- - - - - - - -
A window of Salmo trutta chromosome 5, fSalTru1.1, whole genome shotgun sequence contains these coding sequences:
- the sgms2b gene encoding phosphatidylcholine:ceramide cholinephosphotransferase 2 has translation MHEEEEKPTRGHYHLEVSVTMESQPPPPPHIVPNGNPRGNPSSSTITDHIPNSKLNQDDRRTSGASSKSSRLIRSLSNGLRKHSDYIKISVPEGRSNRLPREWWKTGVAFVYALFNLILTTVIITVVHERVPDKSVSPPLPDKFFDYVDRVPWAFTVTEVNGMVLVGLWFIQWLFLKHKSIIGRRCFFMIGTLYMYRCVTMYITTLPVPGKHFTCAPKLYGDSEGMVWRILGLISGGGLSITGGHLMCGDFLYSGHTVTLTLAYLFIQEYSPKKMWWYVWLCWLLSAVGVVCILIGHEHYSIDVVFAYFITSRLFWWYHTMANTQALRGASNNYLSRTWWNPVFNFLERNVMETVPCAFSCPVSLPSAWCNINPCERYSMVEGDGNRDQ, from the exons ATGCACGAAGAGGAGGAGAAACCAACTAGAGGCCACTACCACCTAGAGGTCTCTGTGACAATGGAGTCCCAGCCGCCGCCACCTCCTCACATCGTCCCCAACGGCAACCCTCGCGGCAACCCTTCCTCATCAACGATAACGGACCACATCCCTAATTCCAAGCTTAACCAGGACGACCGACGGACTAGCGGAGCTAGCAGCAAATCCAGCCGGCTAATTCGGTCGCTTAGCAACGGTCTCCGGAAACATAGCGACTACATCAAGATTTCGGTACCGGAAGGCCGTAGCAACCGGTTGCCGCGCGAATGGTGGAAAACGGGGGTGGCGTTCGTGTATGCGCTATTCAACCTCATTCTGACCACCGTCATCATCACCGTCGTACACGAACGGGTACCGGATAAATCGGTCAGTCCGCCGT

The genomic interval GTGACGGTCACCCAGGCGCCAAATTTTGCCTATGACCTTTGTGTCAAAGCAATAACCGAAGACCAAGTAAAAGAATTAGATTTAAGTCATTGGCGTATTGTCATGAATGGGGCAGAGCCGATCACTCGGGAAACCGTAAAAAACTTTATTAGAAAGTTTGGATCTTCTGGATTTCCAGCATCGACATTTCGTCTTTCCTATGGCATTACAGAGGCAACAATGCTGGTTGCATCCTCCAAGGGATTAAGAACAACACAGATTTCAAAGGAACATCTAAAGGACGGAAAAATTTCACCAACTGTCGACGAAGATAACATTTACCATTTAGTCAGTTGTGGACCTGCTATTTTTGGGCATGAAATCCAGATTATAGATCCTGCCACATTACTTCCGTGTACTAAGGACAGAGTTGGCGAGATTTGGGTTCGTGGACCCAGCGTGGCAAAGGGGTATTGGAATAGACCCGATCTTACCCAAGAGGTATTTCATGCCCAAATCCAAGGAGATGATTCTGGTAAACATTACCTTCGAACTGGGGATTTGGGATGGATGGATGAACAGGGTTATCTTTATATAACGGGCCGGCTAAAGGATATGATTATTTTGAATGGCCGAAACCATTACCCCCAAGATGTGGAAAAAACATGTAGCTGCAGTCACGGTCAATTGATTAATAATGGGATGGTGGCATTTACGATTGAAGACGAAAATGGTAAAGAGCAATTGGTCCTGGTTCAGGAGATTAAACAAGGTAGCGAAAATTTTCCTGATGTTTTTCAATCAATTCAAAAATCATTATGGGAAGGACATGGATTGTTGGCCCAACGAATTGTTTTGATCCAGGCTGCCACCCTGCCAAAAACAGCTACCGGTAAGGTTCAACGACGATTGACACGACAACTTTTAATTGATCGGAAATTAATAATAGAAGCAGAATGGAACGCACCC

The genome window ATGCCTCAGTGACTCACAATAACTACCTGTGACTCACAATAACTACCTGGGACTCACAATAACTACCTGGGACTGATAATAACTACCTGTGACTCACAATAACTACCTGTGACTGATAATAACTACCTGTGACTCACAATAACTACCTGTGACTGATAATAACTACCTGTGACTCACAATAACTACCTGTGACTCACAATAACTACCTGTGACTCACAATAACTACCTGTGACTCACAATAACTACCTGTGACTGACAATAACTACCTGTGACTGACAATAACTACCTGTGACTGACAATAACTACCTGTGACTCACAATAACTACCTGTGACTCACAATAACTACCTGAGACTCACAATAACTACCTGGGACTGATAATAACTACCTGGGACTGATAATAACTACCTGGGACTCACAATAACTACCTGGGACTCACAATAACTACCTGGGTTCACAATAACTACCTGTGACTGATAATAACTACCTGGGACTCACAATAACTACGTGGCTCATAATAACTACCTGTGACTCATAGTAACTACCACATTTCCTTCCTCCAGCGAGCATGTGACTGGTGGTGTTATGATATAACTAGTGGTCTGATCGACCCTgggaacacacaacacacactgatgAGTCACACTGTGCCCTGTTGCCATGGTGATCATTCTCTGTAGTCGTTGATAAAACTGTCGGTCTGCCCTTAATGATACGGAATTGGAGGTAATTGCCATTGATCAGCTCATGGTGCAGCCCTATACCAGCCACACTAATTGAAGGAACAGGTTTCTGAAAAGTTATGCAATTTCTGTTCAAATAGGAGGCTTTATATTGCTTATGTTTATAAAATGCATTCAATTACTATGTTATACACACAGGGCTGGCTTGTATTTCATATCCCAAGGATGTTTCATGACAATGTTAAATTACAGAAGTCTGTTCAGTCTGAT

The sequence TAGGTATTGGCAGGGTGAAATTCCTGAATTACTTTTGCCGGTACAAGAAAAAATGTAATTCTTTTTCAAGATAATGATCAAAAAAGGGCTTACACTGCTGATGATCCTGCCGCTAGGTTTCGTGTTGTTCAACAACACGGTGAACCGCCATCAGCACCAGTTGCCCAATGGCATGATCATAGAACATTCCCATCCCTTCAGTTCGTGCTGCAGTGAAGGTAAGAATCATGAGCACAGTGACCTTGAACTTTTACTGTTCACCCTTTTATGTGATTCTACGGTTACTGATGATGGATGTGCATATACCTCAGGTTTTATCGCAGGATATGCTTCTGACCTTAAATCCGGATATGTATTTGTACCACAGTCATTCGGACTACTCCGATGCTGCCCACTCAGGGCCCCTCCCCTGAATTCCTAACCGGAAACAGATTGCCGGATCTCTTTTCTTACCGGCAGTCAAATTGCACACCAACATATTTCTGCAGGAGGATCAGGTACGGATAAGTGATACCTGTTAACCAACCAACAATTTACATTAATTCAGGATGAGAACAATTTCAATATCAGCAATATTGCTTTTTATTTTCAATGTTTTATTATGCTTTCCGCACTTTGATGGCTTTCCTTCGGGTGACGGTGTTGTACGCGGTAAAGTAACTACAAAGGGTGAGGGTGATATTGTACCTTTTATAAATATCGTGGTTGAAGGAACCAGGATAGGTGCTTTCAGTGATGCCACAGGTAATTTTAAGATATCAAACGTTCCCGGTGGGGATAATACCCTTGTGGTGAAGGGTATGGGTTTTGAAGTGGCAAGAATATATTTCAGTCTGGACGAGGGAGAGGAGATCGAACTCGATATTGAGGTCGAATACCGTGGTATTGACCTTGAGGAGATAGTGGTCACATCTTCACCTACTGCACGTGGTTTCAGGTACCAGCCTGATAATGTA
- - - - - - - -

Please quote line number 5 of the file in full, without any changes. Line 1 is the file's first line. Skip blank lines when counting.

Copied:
The sequence TAGGTATTGGCAGGGTGAAATTCCTGAATTACTTTTGCCGGTACAAGAAAAAATGTAATTCTTTTTCAAGATAATGATCAAAAAAGGGCTTACACTGCTGATGATCCTGCCGCTAGGTTTCGTGTTGTTCAACAACACGGTGAACCGCCATCAGCACCAGTTGCCCAATGGCATGATCATAGAACATTCCCATCCCTTCAGTTCGTGCTGCAGTGAAGGTAAGAATCATGAGCACAGTGACCTTGAACTTTTACTGTTCACCCTTTTATGTGATTCTACGGTTACTGATGATGGATGTGCATATACCTCAGGTTTTATCGCAGGATATGCTTCTGACCTTAAATCCGGATATGTATTTGTACCACAGTCATTCGGACTACTCCGATGCTGCCCACTCAGGGCCCCTCCCCTGAATTCCTAACCGGAAACAGATTGCCGGATCTCTTTTCTTACCGGCAGTCAAATTGCACACCAACATATTTCTGCAGGAGGATCAGGTACGGATAAGTGATACCTGTTAACCAACCAACAATTTACATTAATTCAGGATGAGAACAATTTCAATATCAGCAATATTGCTTTTTATTTTCAATGTTTTATTATGCTTTCCGCACTTTGATGGCTTTCCTTCGGGTGACGGTGTTGTACGCGGTAAAGTAACTACAAAGGGTGAGGGTGATATTGTACCTTTTATAAATATCGTGGTTGAAGGAACCAGGATAGGTGCTTTCAGTGATGCCACAGGTAATTTTAAGATATCAAACGTTCCCGGTGGGGATAATACCCTTGTGGTGAAGGGTATGGGTTTTGAAGTGGCAAGAATATATTTCAGTCTGGACGAGGGAGAGGAGATCGAACTCGATATTGAGGTCGAATACCGTGGTATTGACCTTGAGGAGATAGTGGTCACATCTTCACCTACTGCACGTGGTTTCAGGTACCAGCCTGATAATGTA